Kiwis are plugged into telecommunications

The Commerce Commission says New Zealanders are wired for telecommunications.

He says they know what they want when it comes to telecommunications and they like new technologies and the ability to use them flexibly.

“Kiwis are enthusiastically embracing telecommunications technology,” said Telecommunications Commissioner Tristan Gilbertson.

“In 2021, we have seen that they increasingly expect telecommunications products and services to offer high levels of flexibility in addition to functionality and connectivity.”

The Commerce Commission’s 15th Annual Telecommunications Monitoring Report shows growing adoption of uncapped mobile plans and a steady increase in landline and mobile data usage. The report shows that the average amount of data used on a fixed connection increased from 284 GB to 330 GB per month and from 3.29 GB to 4.21 GB per month for mobile connections.

The report revealed that the number of copper connections fell by 30% last year. And that most consumers leaving copper have switched to fiber, but some are switching to wireless broadband. New Zealand has one of the highest wireless broadband adoption rates in the OECD area, with 15% of broadband connections now using this technology.

“In 2020, we noticed that the COVID-19 related lockdown restrictions were accelerating the growth of fixed broadband data usage,” Gilbertson says. “While we have seen this trend continue, it has eased off this year, with a move towards products that allow greater flexibility in work, study, play and connection for Kiwis.”

In 2021, the number of residential and business consumers choosing uncapped endless mobile plans increased significantly, up 143% and 165% respectively from the previous year. Mobile is evolving in the same direction as fixed broadband, where 79% of households subscribe to unlimited data plans.

“We’ve all had to adapt our routines and lifestyles to deal with the range of disruptions and challenges created by the pandemic,” Gilbertson says. “Telecommunications can greatly help us adapt, so the findings and trends we found in our monitoring report this year reflect the shifting priorities of our purchasing choices.”

The annual Telecommunications Monitor report measures and identifies trends in the competition, development and performance of New Zealand’s telecommunications markets. The report also includes fixed and mobile broadband market share figures, largely unchanged from 2020.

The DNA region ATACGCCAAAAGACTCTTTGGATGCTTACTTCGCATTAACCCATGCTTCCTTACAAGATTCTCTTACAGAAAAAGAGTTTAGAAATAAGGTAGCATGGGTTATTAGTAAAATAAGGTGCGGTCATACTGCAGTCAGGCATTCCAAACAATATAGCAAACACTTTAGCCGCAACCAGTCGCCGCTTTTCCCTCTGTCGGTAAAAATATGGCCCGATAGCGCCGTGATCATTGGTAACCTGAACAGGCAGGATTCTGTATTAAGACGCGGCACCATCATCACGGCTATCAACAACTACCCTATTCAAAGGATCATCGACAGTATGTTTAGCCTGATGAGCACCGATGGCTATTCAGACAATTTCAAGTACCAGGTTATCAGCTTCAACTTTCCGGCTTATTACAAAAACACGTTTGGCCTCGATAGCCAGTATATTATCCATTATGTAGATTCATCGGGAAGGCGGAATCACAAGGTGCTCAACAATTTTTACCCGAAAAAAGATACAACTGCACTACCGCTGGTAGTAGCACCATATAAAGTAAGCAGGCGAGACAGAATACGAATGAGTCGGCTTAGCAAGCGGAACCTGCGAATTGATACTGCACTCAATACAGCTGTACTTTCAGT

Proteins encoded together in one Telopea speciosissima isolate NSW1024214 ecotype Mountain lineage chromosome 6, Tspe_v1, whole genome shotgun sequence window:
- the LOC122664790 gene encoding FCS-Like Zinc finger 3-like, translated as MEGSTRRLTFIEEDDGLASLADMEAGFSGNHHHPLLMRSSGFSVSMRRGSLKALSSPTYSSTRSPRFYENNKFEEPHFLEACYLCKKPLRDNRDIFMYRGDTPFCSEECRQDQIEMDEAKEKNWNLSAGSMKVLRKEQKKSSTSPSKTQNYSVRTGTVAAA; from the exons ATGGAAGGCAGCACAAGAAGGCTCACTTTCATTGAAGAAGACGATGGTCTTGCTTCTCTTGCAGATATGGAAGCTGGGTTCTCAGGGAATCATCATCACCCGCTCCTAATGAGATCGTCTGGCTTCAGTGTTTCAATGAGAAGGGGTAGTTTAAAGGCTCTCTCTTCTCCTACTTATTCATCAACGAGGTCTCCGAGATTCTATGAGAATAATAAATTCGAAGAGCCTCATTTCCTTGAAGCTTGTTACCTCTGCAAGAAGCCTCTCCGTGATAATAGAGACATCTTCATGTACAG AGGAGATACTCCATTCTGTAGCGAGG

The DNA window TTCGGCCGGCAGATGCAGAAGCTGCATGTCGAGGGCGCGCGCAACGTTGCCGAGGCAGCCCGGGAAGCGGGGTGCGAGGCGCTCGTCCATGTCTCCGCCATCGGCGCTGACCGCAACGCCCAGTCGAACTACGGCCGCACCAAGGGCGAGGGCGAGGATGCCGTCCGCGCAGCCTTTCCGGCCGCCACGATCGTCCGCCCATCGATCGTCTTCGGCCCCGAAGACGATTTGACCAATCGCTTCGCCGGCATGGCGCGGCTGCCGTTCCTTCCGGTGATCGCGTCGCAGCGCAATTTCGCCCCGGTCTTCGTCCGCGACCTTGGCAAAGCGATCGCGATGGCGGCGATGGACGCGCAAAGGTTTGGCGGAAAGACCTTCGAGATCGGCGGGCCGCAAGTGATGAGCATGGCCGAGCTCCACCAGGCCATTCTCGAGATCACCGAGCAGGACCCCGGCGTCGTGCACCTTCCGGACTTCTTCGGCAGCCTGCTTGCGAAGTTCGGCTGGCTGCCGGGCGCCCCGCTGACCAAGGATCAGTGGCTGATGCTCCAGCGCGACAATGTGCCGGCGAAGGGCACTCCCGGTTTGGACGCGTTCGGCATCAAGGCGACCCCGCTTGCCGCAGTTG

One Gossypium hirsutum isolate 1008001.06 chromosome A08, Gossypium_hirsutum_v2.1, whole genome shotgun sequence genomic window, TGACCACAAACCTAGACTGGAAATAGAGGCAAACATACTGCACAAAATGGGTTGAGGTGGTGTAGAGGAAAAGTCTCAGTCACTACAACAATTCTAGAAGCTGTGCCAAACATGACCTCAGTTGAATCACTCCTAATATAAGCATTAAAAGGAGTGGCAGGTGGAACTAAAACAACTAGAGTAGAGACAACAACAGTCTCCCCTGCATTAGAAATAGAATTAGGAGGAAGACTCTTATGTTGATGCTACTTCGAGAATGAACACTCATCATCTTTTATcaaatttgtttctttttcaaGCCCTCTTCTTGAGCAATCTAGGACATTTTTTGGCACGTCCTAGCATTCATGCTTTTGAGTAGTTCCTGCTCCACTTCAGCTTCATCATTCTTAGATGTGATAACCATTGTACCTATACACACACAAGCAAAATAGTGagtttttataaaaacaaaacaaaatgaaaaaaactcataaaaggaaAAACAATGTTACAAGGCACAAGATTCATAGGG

The Commission indicates that it is seeking to improve the format and content of the annual telecommunications monitoring report, ensuring that it remains relevant and fit for purpose. A consultation process to obtain opinions will begin later this year.

Main developments in 2021:

Mobile roaming revenues continued to decline due to travel restrictions: Ongoing border closures limiting travel caused total mobile roaming revenue to drop to $15.6 million in 2021, down 86% from 2019. fell by 90% compared to 2019, while revenue from foreign network subscribers roaming in New Zealand fell by 72%. from 2019.

The popularity of uncapped mobile plans has increased: In 2021, 42% (or 739,000) of residential on-account subscribers purchased uncapped “endless” mobile plans, up from 18% in 2020. Similarly, 26% (or 348,000) of business on-account subscribers purchased uncapped mobile plans in 2021, up 10% in 2020.

Prices for entry-level mobile plans have fallen: The cheapest offer for an entry-level mobile plan of 50 minutes of calls and 500 MB of data has decreased from $2 in 2021 to $15 per month. Similarly, the cheapest offer for a mobile plan with 188 minutes of calls and 2 GB of data has decreased by $1 in 2021 to $27.

Fixed broadband data usage growth has slowed: Data usage by fixed and mobile connections continued to increase during the year. The average amount of data consumed on a fixed broadband connection increased from 284 GB to 330 GB per month. The average amount of data consumed on a mobile connection increased from 3.29 GB to 4.21 GB per month. However, growth in landline broadband data usage slowed to 16%, compared to 2020, when growth was 37%.

The formal migration of copper has begun: Chorus officially began withdrawing copper services where fiber is available in March 2021 by issuing the first notices under the Copper Withdrawal Code. As of June 30, 2021, Chorus has not yet withdrawn any copper services, but has issued 1,100 initial notices and 128 further notices under the Copper Withdrawal Code.

At the same time, Spark began phasing out its public switched telephone network (PSTN) and moving customers away from copper products.

The current trend of customers opting out of copper services, combined with the start of the official withdrawal, has seen the total number of copper broadband connections fall by 30% to 308,000 in the year to 30 September 2021.

The Commission 111 contact code has come into effect: As of February 1, 2021, Retail Service Providers (RSPs) are required to notify new customers and remind existing customers that their home phones may not work in the event of a power outage. RSPs had until August 1, 2021 to make further assistance available to customers who meet the Commission’s contact code 111 criteria of a “vulnerable consumer”.

Half of all mobile consumers stay with their provider for more than five years: A statistically significant consumer survey carried out for the Commission found that fixed broadband customers changed provider more frequently than mobile customers. 52% of mobile customers have been with their current operator for more than five years, compared to 43% of fixed broadband customers.